Movie review: 'Mosley' (2019)
Mosley (trailer) is a 2019 computer-animated children's film that showed up on furry fandom's radar about six years ago as Beast of Burden. Written and directed by American animator Kirby Atkins, it was a labor of love that had been in various stages of development for over 15 years. The movie was finally brought to life thanks to a collaboration between animation studios in New Zealand and China. I enjoyed it!
The story takes place in an alternative, pre-industrialized Earth, that includes "thoriphants", an intelligent, quadrupedal, elephant-like species forced into servitude by mankind to do labor like horses and donkeys. Fully sentient and able to talk, Mosley, along with his pregnant mate Bera and his young son Rue, are the property of a disgruntled farmer. When Rue discovers a cave with drawings of bipedal, anthropomorphic thoriphants, Mosley must confront the possibility that the legendary tales of the "Uprights" might be true. Soon he'll be on a quest to find out.
I've not provided a link to the film's Wikipedia page, to avoid spoilers. It's not a complicated film, but it did have a couple of little surprises along the way. IMDB gives it a rating of 6.4 out of 10. I'd say it's more of a 6.8. Not quite a 7, but damn close. To be honest, based on the 6.4, I wasn't expecting much, except... I kept watching.
Usually, my attention span wanders when I'm watching a kid's film. That didn't happen here! And yet there's nothing super-remarkable about it. The story moves along, not especially rapidly, but also it didn't feel like there was any useless filler. The story beats are simple and steady. I think maybe what caught my attention was the sheer contrast from having watched Dragon Rider last week. Nothing in Mosley felt really stupid; there was a relatively higher amount of respect towards its audience. It was... well, nice.
To be more specific, Mosley is a light adventure film, not a comedy. There are two antagonists; a minor but persistent redneck snake-oil salesman, and an intimidating thoriphant hunter that you do not want to mess with. There are funny moments (including a character trying a bit too hard), but laughs aren't driving the story. It even tugged at my heartstrings a couple of times. Nothing major, still, it was definitely doing something.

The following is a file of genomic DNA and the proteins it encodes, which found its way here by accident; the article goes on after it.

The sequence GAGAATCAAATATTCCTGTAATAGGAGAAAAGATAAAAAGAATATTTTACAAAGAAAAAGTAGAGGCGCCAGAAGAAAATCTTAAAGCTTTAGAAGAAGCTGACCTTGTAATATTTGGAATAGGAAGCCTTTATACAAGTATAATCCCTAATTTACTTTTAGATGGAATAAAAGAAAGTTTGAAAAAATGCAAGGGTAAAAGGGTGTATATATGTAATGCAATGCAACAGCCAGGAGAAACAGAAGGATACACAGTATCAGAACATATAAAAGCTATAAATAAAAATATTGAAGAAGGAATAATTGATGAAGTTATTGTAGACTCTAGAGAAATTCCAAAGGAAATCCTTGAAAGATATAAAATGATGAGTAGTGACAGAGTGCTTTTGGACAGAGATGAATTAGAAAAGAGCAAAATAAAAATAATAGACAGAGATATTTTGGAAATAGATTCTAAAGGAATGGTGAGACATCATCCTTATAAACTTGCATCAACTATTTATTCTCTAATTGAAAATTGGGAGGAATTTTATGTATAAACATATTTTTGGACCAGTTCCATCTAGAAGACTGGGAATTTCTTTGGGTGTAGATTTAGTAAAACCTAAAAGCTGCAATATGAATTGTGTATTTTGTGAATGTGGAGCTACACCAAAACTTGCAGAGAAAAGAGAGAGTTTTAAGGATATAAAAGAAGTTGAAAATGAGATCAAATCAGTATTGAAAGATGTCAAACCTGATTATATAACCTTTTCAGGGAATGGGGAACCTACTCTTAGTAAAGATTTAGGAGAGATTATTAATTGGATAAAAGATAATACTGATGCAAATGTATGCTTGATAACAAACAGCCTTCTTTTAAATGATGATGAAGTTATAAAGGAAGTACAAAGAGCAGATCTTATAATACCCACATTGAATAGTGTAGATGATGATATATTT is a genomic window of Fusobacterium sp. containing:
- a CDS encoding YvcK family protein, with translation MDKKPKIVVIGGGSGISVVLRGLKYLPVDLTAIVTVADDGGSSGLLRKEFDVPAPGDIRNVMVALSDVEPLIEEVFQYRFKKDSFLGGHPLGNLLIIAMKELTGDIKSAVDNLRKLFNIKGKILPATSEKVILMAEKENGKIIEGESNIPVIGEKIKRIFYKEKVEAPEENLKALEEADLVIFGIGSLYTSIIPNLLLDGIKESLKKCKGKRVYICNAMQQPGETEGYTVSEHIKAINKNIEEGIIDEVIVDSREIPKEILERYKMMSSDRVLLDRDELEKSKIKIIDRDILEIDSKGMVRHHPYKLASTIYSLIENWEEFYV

I'm also the kind of viewer who tends to think about the story universe, asks questions, and nit-picks. It's really easy to do that here, and nothing gets answered. I could talk about geography, climate, dead-ness of trees, or mystical stuff that happens. Why are some things the way they are in the film? I have no idea. It's better if you don't over-think any of it. The biggest nit-pick I'll point out happens at the start of the film. There's an introduction, followed by a jump forward in time. One character ages a lot, while three other characters don't age at all. That was hard to ignore. The rest of the film? I rolled with it. Could have used more exposition for the mythology, but it wasn't crucial.
Animation quality? Good! A couple things happen off-camera that I was ok with. There were also some moments of conflict, during which it was very easy to follow the action. Music? Good! Voice acting? Good, if you don't mind the rednecks. Kirby Atkins, the film's writer/director, also voices Mosley's character. His daughter Leah is the voice for Rue, the young thoriphant calf. At first she slurred her words to the point that I turned on the subtitles, but then she got better, or I acclimatized. The best voice actor was John Rhys-Davies, and after watching the film I found out that Lucy Lawless had been involved too.
Would I recommend this film? Yes! Definitely an overlooked movie, good for kids and their parents. It's a decent watch, as long as you're not expecting things at the level of Pixar or Ghibli. Unfortunately I'm not subscribed to any streaming services, so I don't know where you can currently watch it, but if you get the chance, it's worth a look. The running time is 96 minutes.